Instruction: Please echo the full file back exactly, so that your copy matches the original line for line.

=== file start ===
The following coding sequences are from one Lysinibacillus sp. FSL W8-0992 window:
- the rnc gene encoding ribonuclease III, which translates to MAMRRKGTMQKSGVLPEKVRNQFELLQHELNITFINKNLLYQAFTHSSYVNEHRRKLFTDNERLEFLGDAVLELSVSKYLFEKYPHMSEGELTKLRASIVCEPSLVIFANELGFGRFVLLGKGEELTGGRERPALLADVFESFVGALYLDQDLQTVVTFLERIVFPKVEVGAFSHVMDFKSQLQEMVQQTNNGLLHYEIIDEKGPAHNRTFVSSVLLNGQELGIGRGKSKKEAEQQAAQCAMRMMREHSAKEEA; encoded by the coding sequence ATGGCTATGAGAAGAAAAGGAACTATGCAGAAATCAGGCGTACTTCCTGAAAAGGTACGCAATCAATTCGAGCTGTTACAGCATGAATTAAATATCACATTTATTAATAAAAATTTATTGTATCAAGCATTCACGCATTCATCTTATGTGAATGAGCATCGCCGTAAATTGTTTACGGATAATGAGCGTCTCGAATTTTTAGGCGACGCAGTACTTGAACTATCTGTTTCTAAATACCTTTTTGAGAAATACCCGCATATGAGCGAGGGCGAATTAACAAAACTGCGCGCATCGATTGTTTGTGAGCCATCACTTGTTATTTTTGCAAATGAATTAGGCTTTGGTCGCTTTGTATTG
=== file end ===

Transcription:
The following coding sequences are from one Lysinibacillus sp. FSL W8-0992 window:
- the rnc gene encoding ribonuclease III, which translates to MAMRRKGTMQKSGVLPEKVRNQFELLQHELNITFINKNLLYQAFTHSSYVNEHRRKLFTDNERLEFLGDAVLELSVSKYLFEKYPHMSEGELTKLRASIVCEPSLVIFANELGFGRFVLLGKGEELTGGRERPALLADVFESFVGALYLDQDLQTVVTFLERIVFPKVEVGAFSHVMDFKSQLQEMVQQTNNGLLHYEIIDEKGPAHNRTFVSSVLLNGQELGIGRGKSKKEAEQQAAQCAMRMMREHSAKEEA; encoded by the coding sequence ATGGCTATGAGAAGAAAAGGAACTATGCAGAAATCAGGCGTACTTCCTGAAAAGGTACGCAATCAATTCGAGCTGTTACAGCATGAATTAAATATCACATTTATTAATAAAAATTTATTGTATCAAGCATTCACGCATTCATCTTATGTGAATGAGCATCGCCGTAAATTGTTTACGGATAATGAGCGTCTCGAATTTTTAGGCGACGCAGTACTTGAACTATCTGTTTCTAAATACCTTTTTGAGAAATACCCGCATATGAGCGAGGGCGAATTAACAAAACTGCGCGCATCGATTGTTTGTGAGCCATCACTTGTTATTTTTGCAAATGAATTAGGCTTTGGTCGCTTTGTATTG